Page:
In Unit 1, students learned the routines and procedures for daily writing about reading. In this unit, students will continue to write daily in response to the text with a focus on using a combination of drawings and words to correctly answer the question.
In this unit students begin to explore opinion writing by writing about which book from the unit is their favorite.
In this unit, students continue to learn how to use discussion and oral discourse to show their understanding of texts. Students build on the work they did in Unit 1 and continue to focus on the structures needed for successful academic discourse. The focus areas and discourse in this unit align with Tier 1 of the three tiers of academic discourse and rows 1 and 3 of the Academic Discourse Rubric. See the Teacher Tool on Tiers of Academic Discourse to help support students with the focus areas for this unit.
Literary terms, text-based vocabulary, idioms and word parts to be taught with the text
To see all the vocabulary for Unit 2, view our Kindergarten Vocabulary Glossary.
In order to ensure that all students are able to access the texts and tasks in this unit, it is incredibly important to intellectually prepare to teach the unit prior to launching the unit. Use the intellectual preparation protocol and the Unit Launch to determine which support students will need. To learn more, visit the Supporting all Students teacher tool.
Fishtank ELA units related to the content in this unit.
Explain why the spider has a very busy day by retelling key details in a text.
Retell what happens in Jump, Frog, Jump! using the illustrations and key details.
Explain what happened when they saw the bear at the end of the bear hunt and why.
Explain how the characters feel at the end of the story and why.
Retell what happened in the beginning, middle, and end of the story.
Retell what happens in the beginning, middle, and end of The Napping House.
Explain what happened in the beginning, middle, and end of Hush! A Thai Lullaby.
Explain what happens in the beginning, middle, and end of Rap a Tap Tap: Here’s Bojangles – Think of That!
Retell what happens in the beginning, middle, and end of Caps for Sale: A Tale of a Peddler, Some Monkeys, and Their Monkey Business.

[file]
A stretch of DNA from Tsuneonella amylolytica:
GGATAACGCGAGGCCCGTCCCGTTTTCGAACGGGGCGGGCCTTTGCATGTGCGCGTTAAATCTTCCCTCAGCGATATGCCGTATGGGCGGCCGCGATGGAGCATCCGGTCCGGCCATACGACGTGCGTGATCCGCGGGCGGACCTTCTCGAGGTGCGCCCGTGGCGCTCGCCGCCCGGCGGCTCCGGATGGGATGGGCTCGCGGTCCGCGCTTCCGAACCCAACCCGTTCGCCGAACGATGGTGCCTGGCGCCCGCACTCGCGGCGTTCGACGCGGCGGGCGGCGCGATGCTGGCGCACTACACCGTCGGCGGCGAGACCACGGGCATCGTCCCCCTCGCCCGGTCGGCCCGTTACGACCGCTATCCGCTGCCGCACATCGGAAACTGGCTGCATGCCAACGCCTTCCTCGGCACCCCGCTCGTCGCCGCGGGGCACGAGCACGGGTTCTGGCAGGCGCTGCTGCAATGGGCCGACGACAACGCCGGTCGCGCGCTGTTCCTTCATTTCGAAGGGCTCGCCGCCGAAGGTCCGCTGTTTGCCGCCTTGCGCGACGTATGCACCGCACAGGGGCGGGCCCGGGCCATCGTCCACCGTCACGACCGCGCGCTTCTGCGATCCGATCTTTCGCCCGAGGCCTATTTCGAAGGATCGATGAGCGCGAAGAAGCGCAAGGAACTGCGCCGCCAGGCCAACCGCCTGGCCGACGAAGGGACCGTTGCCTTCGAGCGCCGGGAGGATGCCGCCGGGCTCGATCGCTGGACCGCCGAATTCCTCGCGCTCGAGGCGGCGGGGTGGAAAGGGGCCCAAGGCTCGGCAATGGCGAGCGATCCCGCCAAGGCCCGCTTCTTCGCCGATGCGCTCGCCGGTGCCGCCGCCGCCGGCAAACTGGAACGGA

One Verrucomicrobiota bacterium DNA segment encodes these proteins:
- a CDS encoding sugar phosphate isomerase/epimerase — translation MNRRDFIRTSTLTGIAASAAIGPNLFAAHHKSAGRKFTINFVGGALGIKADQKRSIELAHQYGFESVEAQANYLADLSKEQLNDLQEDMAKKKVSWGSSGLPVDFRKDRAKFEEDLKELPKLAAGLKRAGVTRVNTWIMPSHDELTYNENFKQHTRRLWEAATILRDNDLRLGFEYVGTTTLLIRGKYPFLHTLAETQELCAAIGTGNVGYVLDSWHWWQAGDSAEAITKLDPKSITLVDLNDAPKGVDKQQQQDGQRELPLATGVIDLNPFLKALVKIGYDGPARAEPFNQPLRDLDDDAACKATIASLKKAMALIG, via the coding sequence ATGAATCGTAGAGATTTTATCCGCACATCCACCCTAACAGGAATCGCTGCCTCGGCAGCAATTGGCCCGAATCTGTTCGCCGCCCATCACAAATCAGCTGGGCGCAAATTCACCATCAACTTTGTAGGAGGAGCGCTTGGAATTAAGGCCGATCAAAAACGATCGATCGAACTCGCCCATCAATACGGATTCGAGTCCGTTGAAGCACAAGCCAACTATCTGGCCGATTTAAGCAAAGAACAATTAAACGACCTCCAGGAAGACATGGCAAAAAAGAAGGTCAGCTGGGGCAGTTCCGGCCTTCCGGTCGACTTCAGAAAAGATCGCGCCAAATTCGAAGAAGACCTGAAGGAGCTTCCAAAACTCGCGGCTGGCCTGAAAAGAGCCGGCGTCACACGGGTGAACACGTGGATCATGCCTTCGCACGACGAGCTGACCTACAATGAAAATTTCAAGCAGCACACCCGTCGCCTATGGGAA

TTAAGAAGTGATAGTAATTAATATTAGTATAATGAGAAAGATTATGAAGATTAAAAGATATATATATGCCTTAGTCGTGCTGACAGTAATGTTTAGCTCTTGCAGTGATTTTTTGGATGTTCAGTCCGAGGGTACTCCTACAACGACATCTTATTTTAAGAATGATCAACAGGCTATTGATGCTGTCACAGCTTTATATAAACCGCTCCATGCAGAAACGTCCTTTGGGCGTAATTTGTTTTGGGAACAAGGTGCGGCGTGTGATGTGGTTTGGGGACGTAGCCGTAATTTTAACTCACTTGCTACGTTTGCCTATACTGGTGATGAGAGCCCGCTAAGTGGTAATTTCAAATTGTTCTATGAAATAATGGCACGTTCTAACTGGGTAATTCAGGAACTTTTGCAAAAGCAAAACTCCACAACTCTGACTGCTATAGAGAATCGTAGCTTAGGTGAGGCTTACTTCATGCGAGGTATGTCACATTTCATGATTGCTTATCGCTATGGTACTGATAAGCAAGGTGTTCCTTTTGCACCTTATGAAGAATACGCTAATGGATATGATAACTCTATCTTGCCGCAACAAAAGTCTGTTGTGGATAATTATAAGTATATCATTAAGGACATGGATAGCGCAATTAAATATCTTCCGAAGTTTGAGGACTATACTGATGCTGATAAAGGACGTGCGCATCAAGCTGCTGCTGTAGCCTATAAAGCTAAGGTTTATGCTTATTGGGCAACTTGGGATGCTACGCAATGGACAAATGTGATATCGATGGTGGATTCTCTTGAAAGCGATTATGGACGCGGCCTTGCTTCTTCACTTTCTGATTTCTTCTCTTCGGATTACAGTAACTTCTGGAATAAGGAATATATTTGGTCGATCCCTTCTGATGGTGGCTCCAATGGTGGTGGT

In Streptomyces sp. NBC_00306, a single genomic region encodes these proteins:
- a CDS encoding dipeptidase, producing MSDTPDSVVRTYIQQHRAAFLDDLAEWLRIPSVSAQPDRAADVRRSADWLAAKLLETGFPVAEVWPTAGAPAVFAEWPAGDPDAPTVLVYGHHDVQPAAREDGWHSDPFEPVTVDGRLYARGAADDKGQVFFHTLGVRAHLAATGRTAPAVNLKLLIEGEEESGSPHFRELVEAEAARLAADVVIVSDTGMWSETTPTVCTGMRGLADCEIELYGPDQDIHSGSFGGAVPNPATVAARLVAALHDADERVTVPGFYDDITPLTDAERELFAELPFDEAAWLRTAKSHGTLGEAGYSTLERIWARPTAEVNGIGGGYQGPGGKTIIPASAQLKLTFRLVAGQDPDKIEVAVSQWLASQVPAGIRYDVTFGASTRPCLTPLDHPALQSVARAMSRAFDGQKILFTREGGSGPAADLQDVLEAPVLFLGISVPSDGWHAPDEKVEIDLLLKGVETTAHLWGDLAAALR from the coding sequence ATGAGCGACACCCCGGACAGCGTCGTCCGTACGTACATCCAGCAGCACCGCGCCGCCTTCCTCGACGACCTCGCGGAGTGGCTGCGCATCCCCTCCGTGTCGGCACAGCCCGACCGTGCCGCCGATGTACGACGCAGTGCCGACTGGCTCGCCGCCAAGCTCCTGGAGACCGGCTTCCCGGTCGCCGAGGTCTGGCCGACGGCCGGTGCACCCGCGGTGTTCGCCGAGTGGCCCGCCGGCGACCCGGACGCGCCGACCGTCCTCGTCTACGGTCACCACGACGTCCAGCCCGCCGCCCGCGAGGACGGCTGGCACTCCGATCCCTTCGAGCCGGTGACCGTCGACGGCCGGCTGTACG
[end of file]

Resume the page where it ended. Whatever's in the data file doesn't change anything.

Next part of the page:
Explain how the peddler feels in the beginning, middle, and end of the story.
Discussion & Writing – 2 days
Use a combination of drawing, dictating, and writing to state an opinion about which book was their favorite.
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The content standards covered in this unit
— Determine or clarify the meaning of unknown and multiple-meaning words and phrases based on kindergarten reading and content.
— Distinguish shades of meaning among verbs describing the same general action (e.g., walk, march, strut, prance) by acting out the meanings.
— Use words and phrases acquired through conversations, reading and being read to, and responding to texts.
— With prompting and support, retell familiar stories, including key details.
— With prompting and support, identify characters, settings, and major events in a story.
— Participate in collaborative conversations with diverse partners about kindergarten topics and texts with peers and adults in small and larger groups.
— Confirm understanding of a text read aloud or information presented orally or through other media by asking and answering questions about key details and requesting clarification if something is not understood.
— Speak audibly and express thoughts, feelings, and ideas clearly.
— Use a combination of drawing, dictating, and writing to compose opinion pieces in which they tell a reader the topic or the name of the book they are writing about and state an opinion or preference about the topic or book (e.g., My favorite book is…).
Standards that are practiced daily but are not priority standards of the unit
— Demonstrate command of the conventions of standard English grammar and usage when writing or speaking.
— Demonstrate command of the conventions of standard English capitalization, punctuation, and spelling when writing.
— With prompting and support, ask and answer questions about key details in a text.
— Ask and answer questions about unknown words in a text.
— With prompting and support, name the author and illustrator of a story and define the role of each in telling the story.
— With prompting and support, compare and contrast the adventures and experiences of characters in familiar stories.
— Actively engage in group reading activities with purpose and understanding.